new farms

Advancing the Business of Farming in Connecticut

farmers market
Urban agriculture students at the Danbury Farmers Market.

UConn Extension and 8 statewide agricultural partners have received a grant from USDA-NIFA for their project, “Advancing the Business of Farming in Connecticut in Partnership with Agriculture Learning Centers.” The nearly $600,000 grant integrates the expertise and current training programs of UConn Extension with the Agricultural Learning Centers that provide targeted training, mentoring, and one-on-one technical assistance customized to meet the needs of beginning farmers in Connecticut.

The project is developed by and for beginning farmers across the state, and will strengthen beginning farmer training and foster a self-sustaining community of practice among beginning farmer training program leaders. Instead of duplicating the efforts of great organizations that are already building beginner farmer training programs, this project enriches and aligns beginning farmer training programs via consistent strategies and common metrics.

The Agricultural Learning Centers partnering on the grant are: Common Ground High School in New Haven, the Community Farm of Simsbury, the Green Village Initiative in Bridgeport, Killingly Agriculture Education Program, KNOX in Hartford, WRCC-GROW Windham, and UConn Extension’s Listo Para Inciar urban agriculture program in Danbury and Stamford. Other key partners in the project are the New CT Farmer Alliance (NCTFA) and the Northeast Organic Farming Association of CT.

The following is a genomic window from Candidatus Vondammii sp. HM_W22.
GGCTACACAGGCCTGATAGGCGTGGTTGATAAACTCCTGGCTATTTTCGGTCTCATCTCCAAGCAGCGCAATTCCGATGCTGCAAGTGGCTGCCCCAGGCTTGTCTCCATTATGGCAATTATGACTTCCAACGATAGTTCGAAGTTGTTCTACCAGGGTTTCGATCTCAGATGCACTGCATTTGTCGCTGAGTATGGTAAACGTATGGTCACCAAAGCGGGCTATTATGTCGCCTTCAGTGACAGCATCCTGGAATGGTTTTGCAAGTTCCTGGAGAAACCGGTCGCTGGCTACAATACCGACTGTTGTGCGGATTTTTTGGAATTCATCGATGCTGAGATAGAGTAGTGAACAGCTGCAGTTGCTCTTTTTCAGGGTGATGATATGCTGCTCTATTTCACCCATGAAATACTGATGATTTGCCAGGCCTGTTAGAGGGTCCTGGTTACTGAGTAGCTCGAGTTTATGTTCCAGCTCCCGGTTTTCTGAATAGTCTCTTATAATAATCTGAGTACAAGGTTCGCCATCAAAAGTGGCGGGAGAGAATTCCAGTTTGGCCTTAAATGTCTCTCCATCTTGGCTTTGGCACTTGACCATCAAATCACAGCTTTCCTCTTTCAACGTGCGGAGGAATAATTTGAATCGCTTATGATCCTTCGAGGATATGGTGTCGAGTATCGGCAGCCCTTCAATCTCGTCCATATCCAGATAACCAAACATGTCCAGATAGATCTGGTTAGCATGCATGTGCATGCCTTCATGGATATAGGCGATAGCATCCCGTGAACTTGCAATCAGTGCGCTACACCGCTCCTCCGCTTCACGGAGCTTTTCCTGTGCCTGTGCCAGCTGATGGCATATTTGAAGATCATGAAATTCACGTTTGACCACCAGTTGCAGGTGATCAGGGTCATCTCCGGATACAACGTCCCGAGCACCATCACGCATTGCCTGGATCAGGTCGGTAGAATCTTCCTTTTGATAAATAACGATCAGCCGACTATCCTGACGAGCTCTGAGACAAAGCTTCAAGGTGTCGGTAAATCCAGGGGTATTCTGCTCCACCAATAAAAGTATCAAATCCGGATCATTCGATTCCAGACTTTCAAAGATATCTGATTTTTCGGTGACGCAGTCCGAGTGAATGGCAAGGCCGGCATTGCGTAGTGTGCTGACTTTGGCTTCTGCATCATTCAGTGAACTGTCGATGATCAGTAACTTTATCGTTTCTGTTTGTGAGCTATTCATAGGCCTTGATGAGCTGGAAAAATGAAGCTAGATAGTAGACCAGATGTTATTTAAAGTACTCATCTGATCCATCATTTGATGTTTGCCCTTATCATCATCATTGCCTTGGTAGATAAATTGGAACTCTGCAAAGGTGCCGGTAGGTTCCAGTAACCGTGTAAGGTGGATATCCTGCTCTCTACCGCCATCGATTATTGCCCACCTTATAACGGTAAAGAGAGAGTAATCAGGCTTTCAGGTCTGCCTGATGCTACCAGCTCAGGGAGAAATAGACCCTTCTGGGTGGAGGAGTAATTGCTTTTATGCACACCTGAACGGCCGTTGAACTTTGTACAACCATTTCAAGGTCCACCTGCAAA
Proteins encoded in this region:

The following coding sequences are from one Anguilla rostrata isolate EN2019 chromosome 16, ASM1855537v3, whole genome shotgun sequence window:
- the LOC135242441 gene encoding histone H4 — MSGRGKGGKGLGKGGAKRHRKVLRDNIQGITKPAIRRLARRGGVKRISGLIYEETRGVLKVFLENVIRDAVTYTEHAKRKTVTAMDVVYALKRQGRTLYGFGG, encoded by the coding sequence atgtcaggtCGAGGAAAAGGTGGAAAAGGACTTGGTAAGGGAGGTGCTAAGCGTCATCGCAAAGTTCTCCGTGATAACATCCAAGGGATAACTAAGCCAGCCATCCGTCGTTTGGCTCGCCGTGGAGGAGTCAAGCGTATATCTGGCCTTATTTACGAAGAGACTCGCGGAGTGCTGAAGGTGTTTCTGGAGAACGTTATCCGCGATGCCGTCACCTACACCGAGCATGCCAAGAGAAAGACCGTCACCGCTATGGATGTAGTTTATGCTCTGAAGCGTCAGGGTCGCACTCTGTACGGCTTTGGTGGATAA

NCTFA is a statewide network of over 200 beginning farmers and growers. “With this investment supported through the USDA, the alliance will further increase accessibility between agricultural support services, and Connecticut’s budding community of agricultural entrepreneurs,” said Betsy Robson, NCTFA Coordinator.

UConn Extension has a long tradition bringing research-based guidance and training to producers. Dr. German Cutz of the Fairfield County Extension Center leads the Listo Para Inciar (or Ready-to-Start) training program, which delivers a hands-on, cohort based model of beginner farming training for Hispanics.

“It is very exciting to be part of the Advancing the Business of Farming grant because it will ensure that urban residents get an opportunity to learn and practice urban agriculture,” German says. “The Ready to Start Program will train urban adult residents in urban agriculture. The Ready to Start program is a collaborative effort involving UConn Extension, local farmers, and community-based agencies and organizations, and will counter food insecurity and food desert areas in urban cities in Connecticut. Low-income families, especially, will have access to locally produced food while at the same time newly trained urban farmers will engage in food production.”

Core trainings for beginning farmers will emphasize: business planning, financial management and record keeping; farmland access; overcoming marketing uncertainties; and small scale production of vegetables and fruit. Programs will be offered in person, with online tutorials developed for many of the modules, including farm business planning, soil health, safe and effective use of pesticides, and marketing for success.

The long term goal of the collaborative team is for every beginning farmer in Connecticut who wishes to produce food for income – regardless of scale, experience, or language barriers – to have access to fundamental training, know where to find service providers and their resources, and be able to start or continue farming profitably.

UConn Extension Educator Jiff Martin is serving as principal investigator and says,”I am thrilled to embark on this new chapter of work with Connecticut’s beginning farmers. Our newest and aspiring farmers deserve a robust and coordinated investment from all of us who work as agriculture educators. I look forward to working with our partners to meet the needs of a wide variety farmers with various background and experience in agriculture, with a shared focus on the future of agriculture in our cities, suburbs, and rural communities.”